Eumetabola is an unranked category of Neoptera. Two large unities known as the Paurometabola and Eumetabola are probably from the adelphotaxa of the Neoptera after exclusion of the Plecoptera. The monophyly of these unities appears to be weakly justified.


Lepidotrichidae is a family of basal insects belonging to the order Zygentoma. The family is considered to contain two genera: the extinct Lepidotrix, known from specimens preserved in Baltic amber, and the extant Tricholepidion, which contains a single species, Tricholepidion gertschi. This species is an example of a living fossil, the one remaining member of a clade which was once widespread. Recent research has suggested the extant species should be assigned to its own family, Tricholepidiidae.


Maindroniidae is a very small family of basal insects belonging to the order Thysanura. It contains just a single genus, Maindronia, and a handful of species.

These distinctive insects are strictly coastal, being found along the arid coastline of Peru and Chile among seaweed.


Neoasterolepisma is a genus of primitive insects belonging to the family Lepismatidae. Many species live with ants.


Nicoletiidae is a family of primitive insects belonging to the order Zygentoma. These insects live primarily underground, under detritus, or in caves. A few species are recorded as commensals inside nests of social insects, such as the species Allotrichotriura saevissima which lives inside fire ant nests.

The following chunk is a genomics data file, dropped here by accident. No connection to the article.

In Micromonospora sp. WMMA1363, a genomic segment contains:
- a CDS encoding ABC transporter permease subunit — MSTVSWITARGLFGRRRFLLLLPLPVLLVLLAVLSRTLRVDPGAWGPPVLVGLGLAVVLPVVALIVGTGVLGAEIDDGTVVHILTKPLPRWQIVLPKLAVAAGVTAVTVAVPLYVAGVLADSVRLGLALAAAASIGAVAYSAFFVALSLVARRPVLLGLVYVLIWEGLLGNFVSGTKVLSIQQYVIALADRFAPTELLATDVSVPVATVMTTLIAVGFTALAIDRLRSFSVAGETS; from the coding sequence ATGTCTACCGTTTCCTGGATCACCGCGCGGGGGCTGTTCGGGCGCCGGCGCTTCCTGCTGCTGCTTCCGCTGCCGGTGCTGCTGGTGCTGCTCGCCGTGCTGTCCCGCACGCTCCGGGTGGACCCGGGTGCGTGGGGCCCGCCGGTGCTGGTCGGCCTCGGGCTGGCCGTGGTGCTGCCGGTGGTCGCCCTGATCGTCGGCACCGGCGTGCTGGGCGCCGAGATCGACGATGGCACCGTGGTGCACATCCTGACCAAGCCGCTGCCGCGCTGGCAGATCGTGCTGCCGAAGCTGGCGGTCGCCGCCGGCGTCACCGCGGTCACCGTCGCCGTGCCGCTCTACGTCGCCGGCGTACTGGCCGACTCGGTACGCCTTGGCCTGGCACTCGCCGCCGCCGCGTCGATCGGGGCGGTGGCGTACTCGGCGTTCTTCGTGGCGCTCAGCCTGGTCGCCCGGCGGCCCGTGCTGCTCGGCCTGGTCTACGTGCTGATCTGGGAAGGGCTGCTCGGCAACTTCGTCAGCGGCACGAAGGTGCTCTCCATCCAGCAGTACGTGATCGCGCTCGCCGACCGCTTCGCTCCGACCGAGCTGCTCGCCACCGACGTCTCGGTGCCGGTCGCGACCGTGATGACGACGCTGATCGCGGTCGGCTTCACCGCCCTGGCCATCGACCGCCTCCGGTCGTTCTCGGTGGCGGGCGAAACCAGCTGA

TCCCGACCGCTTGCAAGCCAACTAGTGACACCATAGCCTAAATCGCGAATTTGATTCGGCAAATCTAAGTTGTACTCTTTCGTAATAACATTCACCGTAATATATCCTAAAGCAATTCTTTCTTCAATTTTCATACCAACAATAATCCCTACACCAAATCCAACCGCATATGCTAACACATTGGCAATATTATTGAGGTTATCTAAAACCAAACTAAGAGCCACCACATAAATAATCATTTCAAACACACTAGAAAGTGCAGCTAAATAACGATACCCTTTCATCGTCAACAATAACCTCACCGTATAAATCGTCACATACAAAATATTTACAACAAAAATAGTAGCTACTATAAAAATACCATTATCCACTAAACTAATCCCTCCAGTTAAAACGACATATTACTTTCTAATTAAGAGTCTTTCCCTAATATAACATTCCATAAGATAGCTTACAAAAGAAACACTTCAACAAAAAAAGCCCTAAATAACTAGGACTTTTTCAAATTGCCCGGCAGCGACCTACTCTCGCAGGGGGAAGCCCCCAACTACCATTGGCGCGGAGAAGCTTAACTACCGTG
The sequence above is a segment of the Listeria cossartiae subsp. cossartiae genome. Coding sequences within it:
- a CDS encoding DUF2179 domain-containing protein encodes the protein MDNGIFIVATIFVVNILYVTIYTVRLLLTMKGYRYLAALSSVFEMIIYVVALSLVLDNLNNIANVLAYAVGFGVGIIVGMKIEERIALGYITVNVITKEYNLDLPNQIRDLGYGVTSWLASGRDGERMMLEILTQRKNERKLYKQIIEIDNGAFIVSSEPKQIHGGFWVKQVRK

A silverfish (Lepisma saccharina) is a small, wingless insect in the order Zygentoma (formerly Thysanura). Its common name derives from the animal's silvery light grey colour, combined with the fish-like appearance of its movements. However, the scientific name (L. saccharina) indicates the silverfish's diet consists of carbohydrates such as sugar or starches.


Thermobia is a genus of primitive insects belonging to the family Lepismatidae. By far the best known member of the genus is the firebrat T. domestica, which is often seen in warm places indoors such as bakeries.


Tricholepisma is a genus of primitive insects belonging to the family Lepismatidae.


Zygentoma are an order in the class Insecta, and consist of about 400 known species. The Zygentoma include the so-called silverfish or fishmoths, and the firebrats. A conspicuous feature of the order is that the members all have three long caudal filaments. The two lateral filaments are cerci, and the medial one is an epiproct or appendix dorsalis. In this they resemble the Archaeognatha, though, unlike in the latter order, the cerci of Zygentoma are nearly as long as the epiproct.Until the late twentieth century the Zygentoma were regarded as a suborder of the Thysanura, until it was recognized that the order Thysanura was paraphyletic, thus the two suborders were each raised to the status of an independent monophyletic order, with Archaeognatha sister taxon to the Dicondylia, including the Zygentoma.

Insect orders
Extant Thysanura families